To date, the National Weather Service has issued winter storm, blizzard, coastal and inland flood warnings along the Bering Sea and West Coast of Alaska and predicts that conditions will worsen and may become life-threatening for a portion of the western Alaska coast. (For your local weather forecast, visit weather.gov or http://mobile.weather.gov on your smartphone.)
Through the regional office in Bothell, Washington, our area office in Anchorage, Alaska and the National Response Coordination Center in Washington, D.C. we remain in constant contact with our state, local, tribal and federal partners including Alaska Division of Homeland Security and Emergency Management, National Weather Service, U.S. Coast Guard and U.S. Department of Defense.
In advance of the storm, we placed liaisons in the Alaska State Emergency Operations Center in Anchorage, Alaska to support and assist to coordinate federal support as needed. We have also deployed a regional Incident Management Assistance Team to Alaska to also support the state.
We also have additional teams standing by, including preliminary damage assessment teams, should their assistance be required. In addition, the Department of Defense and the U.S. Coast Guard have air assets available to support the state, should they be needed.
Follow Direction of Local Officials
We encourage all those in the potentially affected areas to follow the direction of local officials and keep informed of local conditions. If local authorities order an evacuation, leave immediately; follow evacuation routes announced by officials, and stay away from coastal areas, river banks and streams. As forecasts call for the potential of coastal flooding, tidal surges and related flash flooding, remember that it can take only a few minutes to a few hours to develop.
For more information and winter preparedness tips, please visit: Ready.gov/winter or http://m.fema.gov on your smartphone.
Follow the Alaska Division of Homeland Security and Emergency Management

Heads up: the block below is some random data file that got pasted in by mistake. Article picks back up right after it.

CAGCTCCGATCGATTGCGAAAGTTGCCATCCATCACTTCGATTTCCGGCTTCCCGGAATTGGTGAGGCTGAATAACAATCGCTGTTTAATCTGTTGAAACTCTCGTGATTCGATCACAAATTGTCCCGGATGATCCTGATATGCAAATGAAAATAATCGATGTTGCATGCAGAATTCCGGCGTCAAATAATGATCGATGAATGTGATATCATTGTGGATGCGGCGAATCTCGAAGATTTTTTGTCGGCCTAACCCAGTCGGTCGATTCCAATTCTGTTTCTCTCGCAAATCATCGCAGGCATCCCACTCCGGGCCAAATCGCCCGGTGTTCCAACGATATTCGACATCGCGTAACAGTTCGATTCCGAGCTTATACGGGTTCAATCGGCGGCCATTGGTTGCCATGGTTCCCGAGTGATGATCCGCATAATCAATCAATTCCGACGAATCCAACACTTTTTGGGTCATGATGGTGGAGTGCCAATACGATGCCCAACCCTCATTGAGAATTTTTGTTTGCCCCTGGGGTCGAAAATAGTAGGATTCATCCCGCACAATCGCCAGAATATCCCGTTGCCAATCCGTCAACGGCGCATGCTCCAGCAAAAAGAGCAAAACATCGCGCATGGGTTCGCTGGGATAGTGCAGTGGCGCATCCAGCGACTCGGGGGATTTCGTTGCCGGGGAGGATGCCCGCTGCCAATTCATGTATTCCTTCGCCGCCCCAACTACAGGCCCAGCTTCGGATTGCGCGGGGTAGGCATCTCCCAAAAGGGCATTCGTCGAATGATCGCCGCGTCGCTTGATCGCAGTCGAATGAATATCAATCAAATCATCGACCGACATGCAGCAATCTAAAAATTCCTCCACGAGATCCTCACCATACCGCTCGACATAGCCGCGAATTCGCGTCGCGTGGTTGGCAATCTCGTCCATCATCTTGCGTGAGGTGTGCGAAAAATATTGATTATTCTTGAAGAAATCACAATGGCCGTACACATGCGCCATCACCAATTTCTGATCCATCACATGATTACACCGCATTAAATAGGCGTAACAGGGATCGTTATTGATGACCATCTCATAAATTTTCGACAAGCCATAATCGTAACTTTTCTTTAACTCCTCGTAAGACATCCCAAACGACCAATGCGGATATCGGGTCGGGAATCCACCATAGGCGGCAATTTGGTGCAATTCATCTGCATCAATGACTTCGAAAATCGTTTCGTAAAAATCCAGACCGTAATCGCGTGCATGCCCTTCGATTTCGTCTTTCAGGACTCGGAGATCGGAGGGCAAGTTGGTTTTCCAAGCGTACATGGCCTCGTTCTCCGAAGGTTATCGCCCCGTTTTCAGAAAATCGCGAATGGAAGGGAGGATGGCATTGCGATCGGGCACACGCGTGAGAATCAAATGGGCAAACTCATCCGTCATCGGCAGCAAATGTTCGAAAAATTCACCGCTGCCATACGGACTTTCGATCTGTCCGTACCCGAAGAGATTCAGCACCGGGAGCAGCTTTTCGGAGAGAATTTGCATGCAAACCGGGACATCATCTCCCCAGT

If you have any questions, please contact FEMA’s Intergovernmental Affairs Division at 202.646.3444.
To join the NTEMC and stay connected:
Welcome to the National Tribal Emergency Management Council (NTEMC) website. The NTEMC is a new organization bringing tribal emergency management organizations from around the Nation together to share information and best practices and to discuss public safety/homeland security issues affecting those in Indian Country.
To better facilitate this purpose, NTEMC is organized into 10 Regions, based on the FEMA system of 10 Regions. Unfortunately Tribal lands do not fit neatly into the FEMA regions map. Some tribal lands are located in 3 FEMA regions! But for now, as we began this process, we hope this structure will work best.
contact us: firstname.lastname@example.org
This site and organization is being developed by the NW Tribal Emergency Management Council, a consortium of 26 Tribes in Idaho, Washington, Oregon and Alaska.
Interested in joining the NTEMC? The NTEMC believes strongly that public safety is a trust responsibility and therefore there is no cost to join. For the purposes of sharing information and having a point of contact, please submit a Resolution from your Tribal Governing Body asserting the desire to join with other Tribes in Emergency Management information sharing and best practices. . Please see sample Resolution:
Please visit NWTEMC at http://nwtemc.org
"An Opportunity for Tribal Nations"
by Glenn Zaring in Native Condition:
Information on HR-1953
Rahall Legislation Reinforces Indian Tribe Sovereignty during Major Disasters and Emergency Situations
Washington, D.C. – As Joplin, Missouri, recovers from the single deadliest tornado since officials began keeping records in 1950, U.S. Representative Nick J. Rahall (D-WV), top Democrat on the House Transportation and Infrastructure Committee, today introduced bipartisan legislation that would solidify Indian Country’s tribal sovereignty during major disasters and emergency situations.
proposed legislation v. May 10, 2011